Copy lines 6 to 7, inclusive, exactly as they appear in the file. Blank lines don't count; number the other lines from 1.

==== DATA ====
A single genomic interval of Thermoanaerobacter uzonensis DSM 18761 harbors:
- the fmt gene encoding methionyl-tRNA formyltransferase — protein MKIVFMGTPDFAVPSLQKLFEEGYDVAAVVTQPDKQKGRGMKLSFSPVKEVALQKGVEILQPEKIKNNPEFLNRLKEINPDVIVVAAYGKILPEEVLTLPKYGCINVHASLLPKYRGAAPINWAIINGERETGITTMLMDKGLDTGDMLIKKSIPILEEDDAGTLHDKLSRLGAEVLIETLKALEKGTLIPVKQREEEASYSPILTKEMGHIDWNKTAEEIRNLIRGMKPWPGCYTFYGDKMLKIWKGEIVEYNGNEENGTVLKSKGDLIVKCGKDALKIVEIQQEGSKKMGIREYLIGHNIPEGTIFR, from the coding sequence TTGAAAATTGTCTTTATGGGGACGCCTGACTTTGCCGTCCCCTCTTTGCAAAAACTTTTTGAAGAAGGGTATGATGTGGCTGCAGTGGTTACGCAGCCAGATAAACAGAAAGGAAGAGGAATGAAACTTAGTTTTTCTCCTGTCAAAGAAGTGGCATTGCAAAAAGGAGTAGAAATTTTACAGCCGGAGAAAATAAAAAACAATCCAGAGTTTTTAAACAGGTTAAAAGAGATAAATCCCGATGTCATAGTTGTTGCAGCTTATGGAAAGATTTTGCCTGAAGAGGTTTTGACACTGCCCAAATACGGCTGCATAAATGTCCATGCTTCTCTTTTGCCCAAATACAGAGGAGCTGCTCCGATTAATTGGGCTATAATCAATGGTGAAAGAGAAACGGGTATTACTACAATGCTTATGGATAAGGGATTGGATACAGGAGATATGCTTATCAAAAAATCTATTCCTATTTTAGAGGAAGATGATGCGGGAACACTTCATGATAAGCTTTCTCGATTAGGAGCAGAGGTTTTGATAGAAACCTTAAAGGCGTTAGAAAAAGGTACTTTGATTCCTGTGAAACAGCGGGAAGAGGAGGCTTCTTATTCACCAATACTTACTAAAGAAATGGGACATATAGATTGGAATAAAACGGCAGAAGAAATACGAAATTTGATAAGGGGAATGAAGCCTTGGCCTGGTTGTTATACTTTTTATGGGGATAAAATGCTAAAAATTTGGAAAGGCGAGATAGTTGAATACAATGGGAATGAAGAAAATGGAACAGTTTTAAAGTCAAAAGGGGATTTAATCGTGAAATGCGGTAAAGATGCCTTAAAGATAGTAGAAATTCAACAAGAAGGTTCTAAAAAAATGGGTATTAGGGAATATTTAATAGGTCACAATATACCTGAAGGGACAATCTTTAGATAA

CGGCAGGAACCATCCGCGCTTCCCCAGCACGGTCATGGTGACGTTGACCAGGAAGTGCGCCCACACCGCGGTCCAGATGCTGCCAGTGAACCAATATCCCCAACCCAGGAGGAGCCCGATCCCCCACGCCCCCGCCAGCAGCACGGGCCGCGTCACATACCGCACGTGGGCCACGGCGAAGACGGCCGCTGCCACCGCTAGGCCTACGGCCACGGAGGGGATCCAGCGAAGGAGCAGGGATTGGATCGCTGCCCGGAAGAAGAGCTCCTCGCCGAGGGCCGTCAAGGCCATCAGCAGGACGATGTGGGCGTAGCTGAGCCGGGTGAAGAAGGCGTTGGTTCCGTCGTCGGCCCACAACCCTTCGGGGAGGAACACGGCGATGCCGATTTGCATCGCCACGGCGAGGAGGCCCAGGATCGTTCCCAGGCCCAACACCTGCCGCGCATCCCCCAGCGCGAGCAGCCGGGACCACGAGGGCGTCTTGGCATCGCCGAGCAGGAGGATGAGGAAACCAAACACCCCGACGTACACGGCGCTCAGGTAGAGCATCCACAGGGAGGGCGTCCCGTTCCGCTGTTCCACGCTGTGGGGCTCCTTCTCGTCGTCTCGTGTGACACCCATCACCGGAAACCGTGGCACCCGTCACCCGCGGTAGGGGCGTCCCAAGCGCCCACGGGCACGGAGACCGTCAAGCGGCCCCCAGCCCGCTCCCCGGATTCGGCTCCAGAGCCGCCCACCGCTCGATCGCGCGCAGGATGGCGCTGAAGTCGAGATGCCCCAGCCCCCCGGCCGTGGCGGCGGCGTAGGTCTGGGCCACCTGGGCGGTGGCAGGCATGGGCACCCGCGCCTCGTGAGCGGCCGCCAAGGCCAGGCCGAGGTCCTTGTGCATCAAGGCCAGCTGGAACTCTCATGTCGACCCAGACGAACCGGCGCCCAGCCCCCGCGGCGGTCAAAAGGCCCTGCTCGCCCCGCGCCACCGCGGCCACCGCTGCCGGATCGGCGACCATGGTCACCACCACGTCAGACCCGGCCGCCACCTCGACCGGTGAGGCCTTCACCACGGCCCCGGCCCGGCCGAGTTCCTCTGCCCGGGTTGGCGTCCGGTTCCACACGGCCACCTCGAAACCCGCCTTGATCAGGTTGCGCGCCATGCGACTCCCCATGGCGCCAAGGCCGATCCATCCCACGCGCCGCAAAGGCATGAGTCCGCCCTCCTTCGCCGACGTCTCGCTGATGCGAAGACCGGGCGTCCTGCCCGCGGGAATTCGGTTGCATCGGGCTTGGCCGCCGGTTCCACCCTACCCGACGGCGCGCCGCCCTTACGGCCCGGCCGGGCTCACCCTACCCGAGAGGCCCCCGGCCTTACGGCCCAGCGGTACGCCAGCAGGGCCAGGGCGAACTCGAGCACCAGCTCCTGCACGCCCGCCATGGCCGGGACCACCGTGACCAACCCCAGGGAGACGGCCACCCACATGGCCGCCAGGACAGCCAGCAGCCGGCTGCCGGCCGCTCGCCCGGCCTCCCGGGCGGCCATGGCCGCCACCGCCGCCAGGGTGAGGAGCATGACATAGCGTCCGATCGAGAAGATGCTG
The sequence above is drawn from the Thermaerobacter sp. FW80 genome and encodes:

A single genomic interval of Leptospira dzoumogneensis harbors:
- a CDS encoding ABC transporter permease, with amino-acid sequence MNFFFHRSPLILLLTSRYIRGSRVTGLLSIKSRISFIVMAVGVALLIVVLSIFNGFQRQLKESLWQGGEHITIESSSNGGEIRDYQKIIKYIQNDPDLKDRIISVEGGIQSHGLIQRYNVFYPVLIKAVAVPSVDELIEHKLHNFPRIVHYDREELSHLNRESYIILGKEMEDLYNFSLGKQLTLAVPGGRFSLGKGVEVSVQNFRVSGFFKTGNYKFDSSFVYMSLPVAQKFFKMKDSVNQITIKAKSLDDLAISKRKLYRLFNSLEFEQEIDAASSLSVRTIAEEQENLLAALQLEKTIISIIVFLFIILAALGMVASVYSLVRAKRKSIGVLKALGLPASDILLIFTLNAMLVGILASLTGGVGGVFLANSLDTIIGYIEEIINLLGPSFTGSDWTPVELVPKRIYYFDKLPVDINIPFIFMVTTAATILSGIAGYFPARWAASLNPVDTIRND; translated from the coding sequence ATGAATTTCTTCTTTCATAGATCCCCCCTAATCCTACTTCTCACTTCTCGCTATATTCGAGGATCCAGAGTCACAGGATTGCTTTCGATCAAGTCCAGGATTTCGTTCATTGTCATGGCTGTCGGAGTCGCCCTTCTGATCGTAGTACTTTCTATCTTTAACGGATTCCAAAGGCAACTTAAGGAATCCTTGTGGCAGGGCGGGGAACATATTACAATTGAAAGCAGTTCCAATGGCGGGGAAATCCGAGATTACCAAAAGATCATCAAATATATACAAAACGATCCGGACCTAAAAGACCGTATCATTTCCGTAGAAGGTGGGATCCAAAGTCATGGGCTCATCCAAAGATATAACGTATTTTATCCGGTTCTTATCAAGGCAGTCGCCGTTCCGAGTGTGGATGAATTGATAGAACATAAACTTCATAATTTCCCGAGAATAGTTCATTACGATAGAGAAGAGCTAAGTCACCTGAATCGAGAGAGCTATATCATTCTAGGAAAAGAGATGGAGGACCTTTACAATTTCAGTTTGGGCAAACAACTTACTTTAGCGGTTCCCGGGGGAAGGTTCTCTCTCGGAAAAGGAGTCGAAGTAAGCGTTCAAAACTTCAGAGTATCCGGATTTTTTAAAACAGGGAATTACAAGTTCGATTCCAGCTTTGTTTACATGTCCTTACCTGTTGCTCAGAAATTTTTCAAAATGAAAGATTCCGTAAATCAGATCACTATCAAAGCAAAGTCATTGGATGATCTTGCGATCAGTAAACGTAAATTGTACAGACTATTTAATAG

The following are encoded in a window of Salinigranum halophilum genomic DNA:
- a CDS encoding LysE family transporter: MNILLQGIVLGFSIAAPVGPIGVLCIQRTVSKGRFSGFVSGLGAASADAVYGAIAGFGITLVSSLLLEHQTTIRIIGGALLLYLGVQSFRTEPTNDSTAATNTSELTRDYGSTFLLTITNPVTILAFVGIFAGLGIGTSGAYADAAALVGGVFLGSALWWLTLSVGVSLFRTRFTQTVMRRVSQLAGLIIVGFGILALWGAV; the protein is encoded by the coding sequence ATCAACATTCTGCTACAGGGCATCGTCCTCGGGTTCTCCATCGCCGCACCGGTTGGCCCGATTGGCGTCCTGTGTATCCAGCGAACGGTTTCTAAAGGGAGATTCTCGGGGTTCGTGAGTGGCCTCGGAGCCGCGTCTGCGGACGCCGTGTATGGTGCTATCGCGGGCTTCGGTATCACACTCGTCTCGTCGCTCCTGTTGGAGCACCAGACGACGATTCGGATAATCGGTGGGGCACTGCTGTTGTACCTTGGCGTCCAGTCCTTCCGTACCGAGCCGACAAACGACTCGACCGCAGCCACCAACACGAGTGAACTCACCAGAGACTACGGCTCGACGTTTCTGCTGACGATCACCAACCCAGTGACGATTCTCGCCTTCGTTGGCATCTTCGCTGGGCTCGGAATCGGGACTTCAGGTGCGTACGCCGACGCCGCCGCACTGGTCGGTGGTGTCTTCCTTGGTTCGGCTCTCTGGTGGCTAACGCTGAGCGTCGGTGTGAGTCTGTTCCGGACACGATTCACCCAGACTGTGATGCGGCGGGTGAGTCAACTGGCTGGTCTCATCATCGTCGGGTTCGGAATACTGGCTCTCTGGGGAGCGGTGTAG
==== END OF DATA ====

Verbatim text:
- a CDS encoding ABC transporter permease, with amino-acid sequence MNFFFHRSPLILLLTSRYIRGSRVTGLLSIKSRISFIVMAVGVALLIVVLSIFNGFQRQLKESLWQGGEHITIESSSNGGEIRDYQKIIKYIQNDPDLKDRIISVEGGIQSHGLIQRYNVFYPVLIKAVAVPSVDELIEHKLHNFPRIVHYDREELSHLNRESYIILGKEMEDLYNFSLGKQLTLAVPGGRFSLGKGVEVSVQNFRVSGFFKTGNYKFDSSFVYMSLPVAQKFFKMKDSVNQITIKAKSLDDLAISKRKLYRLFNSLEFEQEIDAASSLSVRTIAEEQENLLAALQLEKTIISIIVFLFIILAALGMVASVYSLVRAKRKSIGVLKALGLPASDILLIFTLNAMLVGILASLTGGVGGVFLANSLDTIIGYIEEIINLLGPSFTGSDWTPVELVPKRIYYFDKLPVDINIPFIFMVTTAATILSGIAGYFPARWAASLNPVDTIRND; translated from the coding sequence ATGAATTTCTTCTTTCATAGATCCCCCCTAATCCTACTTCTCACTTCTCGCTATATTCGAGGATCCAGAGTCACAGGATTGCTTTCGATCAAGTCCAGGATTTCGTTCATTGTCATGGCTGTCGGAGTCGCCCTTCTGATCGTAGTACTTTCTATCTTTAACGGATTCCAAAGGCAACTTAAGGAATCCTTGTGGCAGGGCGGGGAACATATTACAATTGAAAGCAGTTCCAATGGCGGGGAAATCCGAGATTACCAAAAGATCATCAAATATATACAAAACGATCCGGACCTAAAAGACCGTATCATTTCCGTAGAAGGTGGGATCCAAAGTCATGGGCTCATCCAAAGATATAACGTATTTTATCCGGTTCTTATCAAGGCAGTCGCCGTTCCGAGTGTGGATGAATTGATAGAACATAAACTTCATAATTTCCCGAGAATAGTTCATTACGATAGAGAAGAGCTAAGTCACCTGAATCGAGAGAGCTATATCATTCTAGGAAAAGAGATGGAGGACCTTTACAATTTCAGTTTGGGCAAACAACTTACTTTAGCGGTTCCCGGGGGAAGGTTCTCTCTCGGAAAAGGAGTCGAAGTAAGCGTTCAAAACTTCAGAGTATCCGGATTTTTTAAAACAGGGAATTACAAGTTCGATTCCAGCTTTGTTTACATGTCCTTACCTGTTGCTCAGAAATTTTTCAAAATGAAAGATTCCGTAAATCAGATCACTATCAAAGCAAAGTCATTGGATGATCTTGCGATCAGTAAACGTAAATTGTACAGACTATTTAATAG

The following are encoded in a window of Salinigranum halophilum genomic DNA: